Gets or sets the location of the Microsoft Access .mdb file.
Assembly: System.Web (in System.Web.dll)
The property is a virtual, absolute, or UNC directory path to the Access .mdb file that the AccessDataSource control represents. If only the name of the file is entered, this indicates that the .mdb file is found in the same directory as the currently executing Web Forms page or code. Relative paths with both forward and backward slashes are supported. For example, "./test/test/Northwind.mdb" maps to the same path as ".\test\test\Northwind.mdb" and "test/test/Northwind.mdb". UNC paths, such as "\\mymachine\somedatadirectory\Northwind.mdb", are also supported. Although absolute physical paths are supported, you should avoid using them because they can complicate deployment.
Configuring Permissions for an Access Database
An important aspect of working with an Access .mdb file is to configure permissions properly. When a Web application uses an Access database, the application must have Read permission to the .mdb file so that it can access the data. In addition, the application must have Write permission to the folder containing the .mdb file. Write permission is required because Access creates an additional file with the extension .ldb in which it maintains information about database locks for concurrent users. The .ldb file is created at run time.
By default, ASP.NET Web applications run in the context of a local machine account called ASPNET (for Microsoft Windows 2000 and Microsoft Windows XP), or in the context of the NETWORK SERVICE account (for Microsoft Windows Server 2003). For example, for Windows 2000 or Windows XP, if the Web server is named MyServer, ASP.NET applications on the MyServer computer run in the context of the local account MyServer\ASPNET.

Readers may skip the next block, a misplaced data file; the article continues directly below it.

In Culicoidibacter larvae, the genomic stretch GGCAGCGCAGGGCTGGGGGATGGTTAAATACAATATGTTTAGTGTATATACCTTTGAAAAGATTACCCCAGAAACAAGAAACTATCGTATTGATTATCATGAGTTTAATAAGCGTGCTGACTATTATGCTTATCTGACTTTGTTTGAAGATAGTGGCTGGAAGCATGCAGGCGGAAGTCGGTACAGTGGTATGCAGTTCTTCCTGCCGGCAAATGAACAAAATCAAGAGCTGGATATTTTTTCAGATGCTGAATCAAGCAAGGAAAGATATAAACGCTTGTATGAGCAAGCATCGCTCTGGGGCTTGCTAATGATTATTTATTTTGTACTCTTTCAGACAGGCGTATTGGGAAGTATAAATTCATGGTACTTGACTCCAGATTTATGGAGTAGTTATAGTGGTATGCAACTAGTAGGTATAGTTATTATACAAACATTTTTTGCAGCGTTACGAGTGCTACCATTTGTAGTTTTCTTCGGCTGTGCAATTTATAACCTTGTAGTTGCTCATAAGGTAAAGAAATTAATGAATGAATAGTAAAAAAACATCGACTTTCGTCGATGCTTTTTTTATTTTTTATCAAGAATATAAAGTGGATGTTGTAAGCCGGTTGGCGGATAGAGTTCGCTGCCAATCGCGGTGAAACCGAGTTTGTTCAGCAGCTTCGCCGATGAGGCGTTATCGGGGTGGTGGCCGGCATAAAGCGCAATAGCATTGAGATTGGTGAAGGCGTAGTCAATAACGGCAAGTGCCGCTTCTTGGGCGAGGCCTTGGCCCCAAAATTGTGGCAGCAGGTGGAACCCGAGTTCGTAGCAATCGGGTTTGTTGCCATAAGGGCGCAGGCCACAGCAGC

Therefore, to use an Access database in an ASP.NET Web application, you must configure the folder containing the Access database to have both Read and Write permissions.
When you create a Web site in the Microsoft Visual Web Developer Web development tool, Visual Web Developer creates a folder named App_Data below the current root folder. The folder is designed to be a store for application data, including Access databases. The App_Data folder is also used by ASP.NET to store databases that the system maintains, such as the database for membership and roles. When Visual Web Developer creates the App_Data folder, it grants Read and Write permissions for the folder to the ASPNET or NETWORK SERVICE user account.
As a security measure, Visual Web Developer also configures the App_Data folder so that files in the folder are not served by the Web server. Do not store any Web pages in the App_Data folder, because users will see an error if they request a page from that folder.
This section contains three code examples. The first code example demonstrates how to set the property to a Northwind.mdb file that resides in the same directory as the Web Forms page. The second code example demonstrates how to set the property to the virtual path of a Northwind.mdb file that resides in a directory named Database, which is beneath the directory that the Web Forms page is in. The third code example demonstrates how to set the property to a UNC path of a Northwind.mdb file that is available on a UNC share.
The following code example demonstrates how to set the property to a Northwind.mdb file that resides in the same directory as the Web Forms page.
The following code example demonstrates how to set the property to the virtual path of a Northwind.mdb file that resides in a directory named Database, which is beneath the directory that the Web Forms page is in.
The following code example demonstrates how to set the property to a UNC path of a Northwind.mdb file that is available on a UNC share.
Windows 8.1, Windows Server 2012 R2, Windows 8, Windows Server 2012, Windows 7, Windows Vista SP2, Windows Server 2008 (Server Core Role not supported), Windows Server 2008 R2 (Server Core Role supported with SP1 or later; Itanium not supported)
The .NET Framework does not support all versions of every platform. For a list of the supported versions, see .NET Framework System Requirements.